I mentioned Di Paolo’s turkey sausage before, but I haven’t yet really put him to work. It comes with the casing either on or off. Since the energy needed to tear a casing off and mush up the shape is minimal compared to that required to fill the casing in the first place, I usually ask for the casing on. Ridiculously, it makes me feel like I am getting more for my money. (And, if you count the casing, I am.) Still, when you slice the uncooked meat, the filmy casing will start to unravel. I just pull it off at this point; the shape holds just fine on its own. Of course, if you know in advance what you are making (rarely my position) and it's, say, lasagna, a ragu or turkey sausage burgers, don't bother with the casing.
The sausage has a versatile flavor (garlic, salt, light fennel), which would work with a range of dishes. It could be used with many Mexican, Middle Eastern and European flavor profiles. It would even be good with brunch; try sautéing it with a sliced apple and serving it with a rosemary omelet.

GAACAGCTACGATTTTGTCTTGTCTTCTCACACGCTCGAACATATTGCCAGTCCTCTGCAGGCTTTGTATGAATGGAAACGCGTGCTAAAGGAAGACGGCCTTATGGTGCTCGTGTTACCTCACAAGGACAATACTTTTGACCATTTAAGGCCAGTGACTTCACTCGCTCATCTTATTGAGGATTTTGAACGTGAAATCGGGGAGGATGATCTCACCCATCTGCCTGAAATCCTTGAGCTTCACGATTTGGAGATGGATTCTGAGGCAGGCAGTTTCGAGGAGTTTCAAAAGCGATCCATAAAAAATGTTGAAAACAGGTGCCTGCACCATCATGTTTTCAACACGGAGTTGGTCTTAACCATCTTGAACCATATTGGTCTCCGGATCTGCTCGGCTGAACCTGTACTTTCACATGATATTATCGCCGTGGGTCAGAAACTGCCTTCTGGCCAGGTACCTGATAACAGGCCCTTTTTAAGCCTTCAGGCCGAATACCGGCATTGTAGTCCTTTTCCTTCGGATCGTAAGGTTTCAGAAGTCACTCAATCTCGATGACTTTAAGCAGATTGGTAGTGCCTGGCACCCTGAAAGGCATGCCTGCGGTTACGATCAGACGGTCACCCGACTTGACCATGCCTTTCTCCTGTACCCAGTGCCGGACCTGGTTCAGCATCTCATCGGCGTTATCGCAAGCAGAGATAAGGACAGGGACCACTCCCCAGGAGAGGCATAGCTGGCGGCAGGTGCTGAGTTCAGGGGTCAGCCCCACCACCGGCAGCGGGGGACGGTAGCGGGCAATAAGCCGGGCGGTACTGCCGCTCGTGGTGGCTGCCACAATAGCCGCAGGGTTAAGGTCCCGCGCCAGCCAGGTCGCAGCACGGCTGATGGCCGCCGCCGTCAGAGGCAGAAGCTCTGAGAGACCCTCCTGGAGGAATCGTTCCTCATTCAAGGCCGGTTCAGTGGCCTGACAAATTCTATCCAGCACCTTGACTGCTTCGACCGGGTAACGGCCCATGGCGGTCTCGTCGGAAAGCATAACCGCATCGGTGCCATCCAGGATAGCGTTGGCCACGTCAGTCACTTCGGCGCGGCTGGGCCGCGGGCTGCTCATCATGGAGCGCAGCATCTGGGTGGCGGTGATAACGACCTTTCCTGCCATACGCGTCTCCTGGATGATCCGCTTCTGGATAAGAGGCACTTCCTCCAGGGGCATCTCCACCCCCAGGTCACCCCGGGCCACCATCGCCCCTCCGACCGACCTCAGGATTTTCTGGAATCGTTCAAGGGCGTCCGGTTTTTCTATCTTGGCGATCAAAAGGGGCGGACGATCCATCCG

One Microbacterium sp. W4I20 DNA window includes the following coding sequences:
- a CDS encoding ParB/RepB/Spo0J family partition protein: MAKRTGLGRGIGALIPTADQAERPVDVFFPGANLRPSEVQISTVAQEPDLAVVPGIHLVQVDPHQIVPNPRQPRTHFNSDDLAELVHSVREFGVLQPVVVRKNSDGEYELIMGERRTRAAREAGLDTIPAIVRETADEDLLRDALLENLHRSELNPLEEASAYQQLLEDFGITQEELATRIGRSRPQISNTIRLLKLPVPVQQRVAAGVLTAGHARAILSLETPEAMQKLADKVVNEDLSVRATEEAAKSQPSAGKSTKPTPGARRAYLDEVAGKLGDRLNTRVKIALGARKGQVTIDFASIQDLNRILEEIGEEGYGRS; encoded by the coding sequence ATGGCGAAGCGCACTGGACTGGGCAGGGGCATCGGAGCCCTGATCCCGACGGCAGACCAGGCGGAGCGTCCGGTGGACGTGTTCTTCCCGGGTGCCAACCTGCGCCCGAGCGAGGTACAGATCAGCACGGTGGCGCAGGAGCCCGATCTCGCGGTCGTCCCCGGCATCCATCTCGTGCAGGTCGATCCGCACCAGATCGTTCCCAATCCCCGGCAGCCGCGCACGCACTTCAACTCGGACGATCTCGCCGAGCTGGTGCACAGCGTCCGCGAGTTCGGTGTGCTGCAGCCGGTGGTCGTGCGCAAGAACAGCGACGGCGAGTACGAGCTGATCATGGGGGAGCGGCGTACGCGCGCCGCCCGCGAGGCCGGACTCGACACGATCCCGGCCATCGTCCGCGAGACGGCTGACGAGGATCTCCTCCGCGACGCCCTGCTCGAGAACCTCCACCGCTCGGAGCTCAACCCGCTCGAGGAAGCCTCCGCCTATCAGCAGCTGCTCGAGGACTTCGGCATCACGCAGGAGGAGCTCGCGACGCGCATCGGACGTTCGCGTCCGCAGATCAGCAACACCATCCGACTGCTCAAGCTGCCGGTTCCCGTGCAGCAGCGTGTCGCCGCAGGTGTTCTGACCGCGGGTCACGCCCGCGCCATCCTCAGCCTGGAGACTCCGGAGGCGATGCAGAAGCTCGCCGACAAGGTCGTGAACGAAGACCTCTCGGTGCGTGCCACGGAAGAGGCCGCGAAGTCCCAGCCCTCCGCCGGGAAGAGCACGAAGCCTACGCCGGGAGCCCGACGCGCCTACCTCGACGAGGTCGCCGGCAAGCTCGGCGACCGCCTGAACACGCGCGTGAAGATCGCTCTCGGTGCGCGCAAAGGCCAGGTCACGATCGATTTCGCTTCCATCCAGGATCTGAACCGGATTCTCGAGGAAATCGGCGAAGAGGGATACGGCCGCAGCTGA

For dinner, here’s one of my recent experiments:
Nicholas Sausage Medley
1 Tbs olive oil
1/3 link turkey sausage, sliced and dusted with nutmeg and paprika
1 yellow onion - sliced thin
2 garlic cloves, minced
½ cup dry white wine
½ teaspoon ground paprika
¼ teaspoon ground nutmeg
1/8 teaspoon ground cayenne
1-2 cups diced bell peppers
Heat pan and add oil. When oil resembles water, add sausage. Brown and remove. Saute onion and garlic in same pan. Add wine and scrape up any brown sausage bits. (There won’t be many if using Di Paola’s meat; it is extraordinarily lean.) Add seasonings and peppers. Cook until peppers release their water and reduce down. Add back sausage. Stir and serve with rice.